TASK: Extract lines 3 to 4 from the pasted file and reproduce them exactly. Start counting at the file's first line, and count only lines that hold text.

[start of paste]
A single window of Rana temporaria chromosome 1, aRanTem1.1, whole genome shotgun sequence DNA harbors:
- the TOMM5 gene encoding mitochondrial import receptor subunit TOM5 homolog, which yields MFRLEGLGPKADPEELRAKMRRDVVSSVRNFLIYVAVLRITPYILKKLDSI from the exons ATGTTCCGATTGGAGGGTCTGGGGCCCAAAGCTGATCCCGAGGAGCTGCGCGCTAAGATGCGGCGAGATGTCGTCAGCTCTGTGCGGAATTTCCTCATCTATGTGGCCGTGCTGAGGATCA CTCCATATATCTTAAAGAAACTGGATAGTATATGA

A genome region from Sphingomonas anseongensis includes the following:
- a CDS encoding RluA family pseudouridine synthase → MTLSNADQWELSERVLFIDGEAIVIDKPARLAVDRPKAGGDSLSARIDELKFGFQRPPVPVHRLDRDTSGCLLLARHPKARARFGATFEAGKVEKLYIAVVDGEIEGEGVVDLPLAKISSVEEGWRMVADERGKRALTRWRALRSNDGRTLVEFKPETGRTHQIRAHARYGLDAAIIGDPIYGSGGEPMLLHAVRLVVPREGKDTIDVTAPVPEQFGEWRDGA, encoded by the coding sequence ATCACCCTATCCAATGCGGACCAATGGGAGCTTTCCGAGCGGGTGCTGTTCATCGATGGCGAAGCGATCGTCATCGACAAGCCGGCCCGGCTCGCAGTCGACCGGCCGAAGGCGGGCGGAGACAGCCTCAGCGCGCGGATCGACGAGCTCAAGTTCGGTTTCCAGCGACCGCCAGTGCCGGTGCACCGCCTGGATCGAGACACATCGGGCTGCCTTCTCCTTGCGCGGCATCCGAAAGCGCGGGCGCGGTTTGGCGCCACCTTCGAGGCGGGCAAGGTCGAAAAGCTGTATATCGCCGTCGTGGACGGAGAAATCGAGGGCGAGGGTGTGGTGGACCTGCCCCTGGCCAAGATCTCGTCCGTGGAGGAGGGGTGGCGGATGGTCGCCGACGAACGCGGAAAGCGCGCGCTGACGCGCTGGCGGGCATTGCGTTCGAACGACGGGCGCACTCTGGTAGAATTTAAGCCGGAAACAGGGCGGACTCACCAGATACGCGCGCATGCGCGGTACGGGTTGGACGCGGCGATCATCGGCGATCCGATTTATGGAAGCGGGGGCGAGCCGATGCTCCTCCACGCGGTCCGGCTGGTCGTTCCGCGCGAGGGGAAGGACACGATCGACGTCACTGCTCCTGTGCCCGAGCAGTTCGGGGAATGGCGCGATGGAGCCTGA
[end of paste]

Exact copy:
A genome region from Sphingomonas anseongensis includes the following:
- a CDS encoding RluA family pseudouridine synthase → MTLSNADQWELSERVLFIDGEAIVIDKPARLAVDRPKAGGDSLSARIDELKFGFQRPPVPVHRLDRDTSGCLLLARHPKARARFGATFEAGKVEKLYIAVVDGEIEGEGVVDLPLAKISSVEEGWRMVADERGKRALTRWRALRSNDGRTLVEFKPETGRTHQIRAHARYGLDAAIIGDPIYGSGGEPMLLHAVRLVVPREGKDTIDVTAPVPEQFGEWRDGA, encoded by the coding sequence ATCACCCTATCCAATGCGGACCAATGGGAGCTTTCCGAGCGGGTGCTGTTCATCGATGGCGAAGCGATCGTCATCGACAAGCCGGCCCGGCTCGCAGTCGACCGGCCGAAGGCGGGCGGAGACAGCCTCAGCGCGCGGATCGACGAGCTCAAGTTCGGTTTCCAGCGACCGCCAGTGCCGGTGCACCGCCTGGATCGAGACACATCGGGCTGCCTTCTCCTTGCGCGGCATCCGAAAGCGCGGGCGCGGTTTGGCGCCACCTTCGAGGCGGGCAAGGTCGAAAAGCTGTATATCGCCGTCGTGGACGGAGAAATCGAGGGCGAGGGTGTGGTGGACCTGCCCCTGGCCAAGATCTCGTCCGTGGAGGAGGGGTGGCGGATGGTCGCCGACGAACGCGGAAAGCGCGCGCTGACGCGCTGGCGGGCATTGCGTTCGAACGACGGGCGCACTCTGGTAGAATTTAAGCCGGAAACAGGGCGGACTCACCAGATACGCGCGCATGCGCGGTACGGGTTGGACGCGGCGATCATCGGCGATCCGATTTATGGAAGCGGGGGCGAGCCGATGCTCCTCCACGCGGTCCGGCTGGTCGTTCCGCGCGAGGGGAAGGACACGATCGACGTCACTGCTCCTGTGCCCGAGCAGTTCGGGGAATGGCGCGATGGAGCCTGA